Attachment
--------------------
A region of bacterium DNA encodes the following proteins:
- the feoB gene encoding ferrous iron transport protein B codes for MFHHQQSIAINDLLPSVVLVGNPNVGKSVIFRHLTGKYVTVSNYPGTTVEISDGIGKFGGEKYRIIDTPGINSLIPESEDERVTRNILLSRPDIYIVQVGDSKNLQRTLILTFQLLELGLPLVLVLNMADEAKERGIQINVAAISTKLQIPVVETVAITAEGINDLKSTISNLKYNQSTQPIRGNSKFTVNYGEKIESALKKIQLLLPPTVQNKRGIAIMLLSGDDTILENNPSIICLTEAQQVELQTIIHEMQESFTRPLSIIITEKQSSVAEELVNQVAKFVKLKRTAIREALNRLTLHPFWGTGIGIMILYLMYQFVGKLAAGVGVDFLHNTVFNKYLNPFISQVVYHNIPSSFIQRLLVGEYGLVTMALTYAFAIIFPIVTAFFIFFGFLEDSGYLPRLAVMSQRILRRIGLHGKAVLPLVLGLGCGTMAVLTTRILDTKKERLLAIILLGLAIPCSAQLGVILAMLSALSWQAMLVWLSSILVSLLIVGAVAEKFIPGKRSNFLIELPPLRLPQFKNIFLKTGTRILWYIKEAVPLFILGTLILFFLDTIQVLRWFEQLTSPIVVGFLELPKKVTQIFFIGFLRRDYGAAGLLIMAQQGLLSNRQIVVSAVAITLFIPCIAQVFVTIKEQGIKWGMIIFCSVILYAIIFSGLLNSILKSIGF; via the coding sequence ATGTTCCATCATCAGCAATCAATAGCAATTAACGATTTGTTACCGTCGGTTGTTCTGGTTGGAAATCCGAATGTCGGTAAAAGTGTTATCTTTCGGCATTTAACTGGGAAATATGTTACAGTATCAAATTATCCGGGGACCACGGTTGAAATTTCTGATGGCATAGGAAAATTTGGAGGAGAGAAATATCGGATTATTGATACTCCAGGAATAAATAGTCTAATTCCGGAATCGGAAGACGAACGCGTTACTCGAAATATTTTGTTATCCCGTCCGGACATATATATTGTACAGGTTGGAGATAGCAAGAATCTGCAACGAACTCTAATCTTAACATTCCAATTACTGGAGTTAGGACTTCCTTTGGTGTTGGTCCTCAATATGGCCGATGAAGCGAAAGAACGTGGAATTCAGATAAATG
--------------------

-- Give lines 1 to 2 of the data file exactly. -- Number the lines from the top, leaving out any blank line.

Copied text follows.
A region of bacterium DNA encodes the following proteins:
- the feoB gene encoding ferrous iron transport protein B codes for MFHHQQSIAINDLLPSVVLVGNPNVGKSVIFRHLTGKYVTVSNYPGTTVEISDGIGKFGGEKYRIIDTPGINSLIPESEDERVTRNILLSRPDIYIVQVGDSKNLQRTLILTFQLLELGLPLVLVLNMADEAKERGIQINVAAISTKLQIPVVETVAITAEGINDLKSTISNLKYNQSTQPIRGNSKFTVNYGEKIESALKKIQLLLPPTVQNKRGIAIMLLSGDDTILENNPSIICLTEAQQVELQTIIHEMQESFTRPLSIIITEKQSSVAEELVNQVAKFVKLKRTAIREALNRLTLHPFWGTGIGIMILYLMYQFVGKLAAGVGVDFLHNTVFNKYLNPFISQVVYHNIPSSFIQRLLVGEYGLVTMALTYAFAIIFPIVTAFFIFFGFLEDSGYLPRLAVMSQRILRRIGLHGKAVLPLVLGLGCGTMAVLTTRILDTKKERLLAIILLGLAIPCSAQLGVILAMLSALSWQAMLVWLSSILVSLLIVGAVAEKFIPGKRSNFLIELPPLRLPQFKNIFLKTGTRILWYIKEAVPLFILGTLILFFLDTIQVLRWFEQLTSPIVVGFLELPKKVTQIFFIGFLRRDYGAAGLLIMAQQGLLSNRQIVVSAVAITLFIPCIAQVFVTIKEQGIKWGMIIFCSVILYAIIFSGLLNSILKSIGF; via the coding sequence ATGTTCCATCATCAGCAATCAATAGCAATTAACGATTTGTTACCGTCGGTTGTTCTGGTTGGAAATCCGAATGTCGGTAAAAGTGTTATCTTTCGGCATTTAACTGGGAAATATGTTACAGTATCAAATTATCCGGGGACCACGGTTGAAATTTCTGATGGCATAGGAAAATTTGGAGGAGAGAAATATCGGATTATTGATACTCCAGGAATAAATAGTCTAATTCCGGAATCGGAAGACGAACGCGTTACTCGAAATATTTTGTTATCCCGTCCGGACATATATATTGTACAGGTTGGAGATAGCAAGAATCTGCAACGAACTCTAATCTTAACATTCCAATTACTGGAGTTAGGACTTCCTTTGGTGTTGGTCCTCAATATGGCCGATGAAGCGAAAGAACGTGGAATTCAGATAAATG